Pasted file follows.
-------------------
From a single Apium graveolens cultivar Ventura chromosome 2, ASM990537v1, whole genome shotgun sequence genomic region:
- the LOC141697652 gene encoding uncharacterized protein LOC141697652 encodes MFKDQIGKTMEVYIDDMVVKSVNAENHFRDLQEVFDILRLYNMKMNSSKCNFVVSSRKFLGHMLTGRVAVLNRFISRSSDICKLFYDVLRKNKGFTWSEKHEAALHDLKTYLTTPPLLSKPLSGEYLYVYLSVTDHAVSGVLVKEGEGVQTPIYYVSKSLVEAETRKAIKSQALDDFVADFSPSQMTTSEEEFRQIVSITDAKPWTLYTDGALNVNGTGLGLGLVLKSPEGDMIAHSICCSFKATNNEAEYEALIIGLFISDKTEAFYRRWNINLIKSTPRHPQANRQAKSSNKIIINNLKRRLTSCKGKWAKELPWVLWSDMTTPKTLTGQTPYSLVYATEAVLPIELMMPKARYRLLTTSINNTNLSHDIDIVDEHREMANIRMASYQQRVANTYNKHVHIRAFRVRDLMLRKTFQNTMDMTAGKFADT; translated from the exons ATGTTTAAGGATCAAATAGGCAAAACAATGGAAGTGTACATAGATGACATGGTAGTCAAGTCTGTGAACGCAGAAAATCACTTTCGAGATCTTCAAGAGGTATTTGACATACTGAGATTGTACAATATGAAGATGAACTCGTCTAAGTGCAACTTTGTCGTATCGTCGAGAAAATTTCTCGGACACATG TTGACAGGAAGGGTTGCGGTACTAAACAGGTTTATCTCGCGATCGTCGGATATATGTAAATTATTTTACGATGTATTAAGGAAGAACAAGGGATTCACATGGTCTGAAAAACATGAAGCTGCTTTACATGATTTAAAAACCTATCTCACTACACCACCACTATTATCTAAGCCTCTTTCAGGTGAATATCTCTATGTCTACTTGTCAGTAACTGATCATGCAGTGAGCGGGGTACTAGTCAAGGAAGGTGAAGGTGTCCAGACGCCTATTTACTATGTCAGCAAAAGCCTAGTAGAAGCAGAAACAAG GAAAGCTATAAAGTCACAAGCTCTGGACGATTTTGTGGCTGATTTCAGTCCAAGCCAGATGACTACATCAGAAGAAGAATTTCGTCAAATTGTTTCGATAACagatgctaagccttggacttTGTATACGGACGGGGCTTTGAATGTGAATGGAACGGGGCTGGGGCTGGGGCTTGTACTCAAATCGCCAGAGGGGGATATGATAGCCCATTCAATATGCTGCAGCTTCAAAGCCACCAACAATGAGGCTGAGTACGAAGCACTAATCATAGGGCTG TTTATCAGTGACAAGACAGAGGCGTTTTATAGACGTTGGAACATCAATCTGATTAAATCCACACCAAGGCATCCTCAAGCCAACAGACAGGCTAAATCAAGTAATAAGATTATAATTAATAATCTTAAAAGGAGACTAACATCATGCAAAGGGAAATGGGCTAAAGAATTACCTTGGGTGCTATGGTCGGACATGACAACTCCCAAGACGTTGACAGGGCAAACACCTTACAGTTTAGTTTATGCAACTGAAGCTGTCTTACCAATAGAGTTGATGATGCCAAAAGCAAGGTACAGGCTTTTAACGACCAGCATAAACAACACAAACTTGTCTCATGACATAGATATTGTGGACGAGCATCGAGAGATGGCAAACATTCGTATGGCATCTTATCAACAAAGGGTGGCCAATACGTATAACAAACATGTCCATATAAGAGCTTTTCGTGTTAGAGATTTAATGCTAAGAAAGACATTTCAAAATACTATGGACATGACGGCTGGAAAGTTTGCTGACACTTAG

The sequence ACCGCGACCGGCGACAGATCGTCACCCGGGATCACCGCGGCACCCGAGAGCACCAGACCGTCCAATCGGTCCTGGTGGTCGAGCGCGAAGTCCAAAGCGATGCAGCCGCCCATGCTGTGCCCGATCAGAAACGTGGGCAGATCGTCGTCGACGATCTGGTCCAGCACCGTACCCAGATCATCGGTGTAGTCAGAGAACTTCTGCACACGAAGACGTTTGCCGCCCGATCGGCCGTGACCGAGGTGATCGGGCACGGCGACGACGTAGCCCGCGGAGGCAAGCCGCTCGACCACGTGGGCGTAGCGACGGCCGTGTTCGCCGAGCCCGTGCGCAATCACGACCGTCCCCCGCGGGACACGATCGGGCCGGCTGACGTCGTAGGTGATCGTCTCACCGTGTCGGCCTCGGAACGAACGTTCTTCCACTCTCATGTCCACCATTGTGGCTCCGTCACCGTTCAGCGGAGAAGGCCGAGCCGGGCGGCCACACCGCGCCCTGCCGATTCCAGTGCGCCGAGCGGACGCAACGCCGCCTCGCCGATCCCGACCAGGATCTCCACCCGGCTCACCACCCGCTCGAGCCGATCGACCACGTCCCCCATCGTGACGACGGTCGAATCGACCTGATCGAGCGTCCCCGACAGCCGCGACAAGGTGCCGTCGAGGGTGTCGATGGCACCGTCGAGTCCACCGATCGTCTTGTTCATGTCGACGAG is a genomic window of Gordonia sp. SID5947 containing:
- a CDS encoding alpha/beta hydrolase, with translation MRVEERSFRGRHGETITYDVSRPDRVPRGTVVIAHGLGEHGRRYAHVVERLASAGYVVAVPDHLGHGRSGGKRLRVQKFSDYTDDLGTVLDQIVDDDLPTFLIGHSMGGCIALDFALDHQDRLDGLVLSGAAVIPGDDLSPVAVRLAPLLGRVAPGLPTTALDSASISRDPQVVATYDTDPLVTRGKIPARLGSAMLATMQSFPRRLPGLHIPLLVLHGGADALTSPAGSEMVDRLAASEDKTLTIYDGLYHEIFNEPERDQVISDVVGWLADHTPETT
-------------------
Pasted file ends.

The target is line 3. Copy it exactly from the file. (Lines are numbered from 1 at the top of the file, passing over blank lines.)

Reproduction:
The sequence ACCGCGACCGGCGACAGATCGTCACCCGGGATCACCGCGGCACCCGAGAGCACCAGACCGTCCAATCGGTCCTGGTGGTCGAGCGCGAAGTCCAAAGCGATGCAGCCGCCCATGCTGTGCCCGATCAGAAACGTGGGCAGATCGTCGTCGACGATCTGGTCCAGCACCGTACCCAGATCATCGGTGTAGTCAGAGAACTTCTGCACACGAAGACGTTTGCCGCCCGATCGGCCGTGACCGAGGTGATCGGGCACGGCGACGACGTAGCCCGCGGAGGCAAGCCGCTCGACCACGTGGGCGTAGCGACGGCCGTGTTCGCCGAGCCCGTGCGCAATCACGACCGTCCCCCGCGGGACACGATCGGGCCGGCTGACGTCGTAGGTGATCGTCTCACCGTGTCGGCCTCGGAACGAACGTTCTTCCACTCTCATGTCCACCATTGTGGCTCCGTCACCGTTCAGCGGAGAAGGCCGAGCCGGGCGGCCACACCGCGCCCTGCCGATTCCAGTGCGCCGAGCGGACGCAACGCCGCCTCGCCGATCCCGACCAGGATCTCCACCCGGCTCACCACCCGCTCGAGCCGATCGACCACGTCCCCCATCGTGACGACGGTCGAATCGACCTGATCGAGCGTCCCCGACAGCCGCGACAAGGTGCCGTCGAGGGTGTCGATGGCACCGTCGAGTCCACCGATCGTCTTGTTCATGTCGACGAG is a genomic window of Gordonia sp. SID5947 containing: